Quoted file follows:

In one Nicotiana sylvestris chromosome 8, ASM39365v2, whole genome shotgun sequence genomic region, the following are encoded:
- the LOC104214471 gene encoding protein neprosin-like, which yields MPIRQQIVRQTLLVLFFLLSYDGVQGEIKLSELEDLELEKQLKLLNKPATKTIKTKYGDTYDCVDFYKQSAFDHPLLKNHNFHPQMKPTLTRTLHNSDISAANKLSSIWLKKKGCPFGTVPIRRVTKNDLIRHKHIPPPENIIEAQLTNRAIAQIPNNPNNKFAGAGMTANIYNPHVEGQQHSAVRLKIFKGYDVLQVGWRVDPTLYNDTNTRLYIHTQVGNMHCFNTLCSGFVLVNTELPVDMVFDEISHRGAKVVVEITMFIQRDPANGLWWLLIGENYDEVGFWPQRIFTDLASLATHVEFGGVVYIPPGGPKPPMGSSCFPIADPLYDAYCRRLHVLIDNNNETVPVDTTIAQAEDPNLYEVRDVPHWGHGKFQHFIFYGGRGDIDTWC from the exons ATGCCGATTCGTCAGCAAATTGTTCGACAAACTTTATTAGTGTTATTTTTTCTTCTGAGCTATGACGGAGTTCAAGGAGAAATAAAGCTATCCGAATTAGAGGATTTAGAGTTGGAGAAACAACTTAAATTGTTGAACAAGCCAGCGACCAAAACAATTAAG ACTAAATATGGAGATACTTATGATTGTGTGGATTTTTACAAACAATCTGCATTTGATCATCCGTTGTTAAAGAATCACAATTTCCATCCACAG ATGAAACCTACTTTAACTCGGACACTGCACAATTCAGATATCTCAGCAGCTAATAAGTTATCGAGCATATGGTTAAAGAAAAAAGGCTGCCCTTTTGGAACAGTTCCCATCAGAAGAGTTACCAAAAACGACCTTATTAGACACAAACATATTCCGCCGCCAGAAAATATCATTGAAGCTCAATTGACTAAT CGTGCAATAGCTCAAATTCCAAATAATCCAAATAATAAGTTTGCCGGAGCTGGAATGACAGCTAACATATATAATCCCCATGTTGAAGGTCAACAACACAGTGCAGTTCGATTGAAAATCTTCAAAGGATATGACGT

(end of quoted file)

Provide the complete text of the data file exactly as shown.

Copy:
In one Nicotiana sylvestris chromosome 8, ASM39365v2, whole genome shotgun sequence genomic region, the following are encoded:
- the LOC104214471 gene encoding protein neprosin-like, which yields MPIRQQIVRQTLLVLFFLLSYDGVQGEIKLSELEDLELEKQLKLLNKPATKTIKTKYGDTYDCVDFYKQSAFDHPLLKNHNFHPQMKPTLTRTLHNSDISAANKLSSIWLKKKGCPFGTVPIRRVTKNDLIRHKHIPPPENIIEAQLTNRAIAQIPNNPNNKFAGAGMTANIYNPHVEGQQHSAVRLKIFKGYDVLQVGWRVDPTLYNDTNTRLYIHTQVGNMHCFNTLCSGFVLVNTELPVDMVFDEISHRGAKVVVEITMFIQRDPANGLWWLLIGENYDEVGFWPQRIFTDLASLATHVEFGGVVYIPPGGPKPPMGSSCFPIADPLYDAYCRRLHVLIDNNNETVPVDTTIAQAEDPNLYEVRDVPHWGHGKFQHFIFYGGRGDIDTWC from the exons ATGCCGATTCGTCAGCAAATTGTTCGACAAACTTTATTAGTGTTATTTTTTCTTCTGAGCTATGACGGAGTTCAAGGAGAAATAAAGCTATCCGAATTAGAGGATTTAGAGTTGGAGAAACAACTTAAATTGTTGAACAAGCCAGCGACCAAAACAATTAAG ACTAAATATGGAGATACTTATGATTGTGTGGATTTTTACAAACAATCTGCATTTGATCATCCGTTGTTAAAGAATCACAATTTCCATCCACAG ATGAAACCTACTTTAACTCGGACACTGCACAATTCAGATATCTCAGCAGCTAATAAGTTATCGAGCATATGGTTAAAGAAAAAAGGCTGCCCTTTTGGAACAGTTCCCATCAGAAGAGTTACCAAAAACGACCTTATTAGACACAAACATATTCCGCCGCCAGAAAATATCATTGAAGCTCAATTGACTAAT CGTGCAATAGCTCAAATTCCAAATAATCCAAATAATAAGTTTGCCGGAGCTGGAATGACAGCTAACATATATAATCCCCATGTTGAAGGTCAACAACACAGTGCAGTTCGATTGAAAATCTTCAAAGGATATGACGT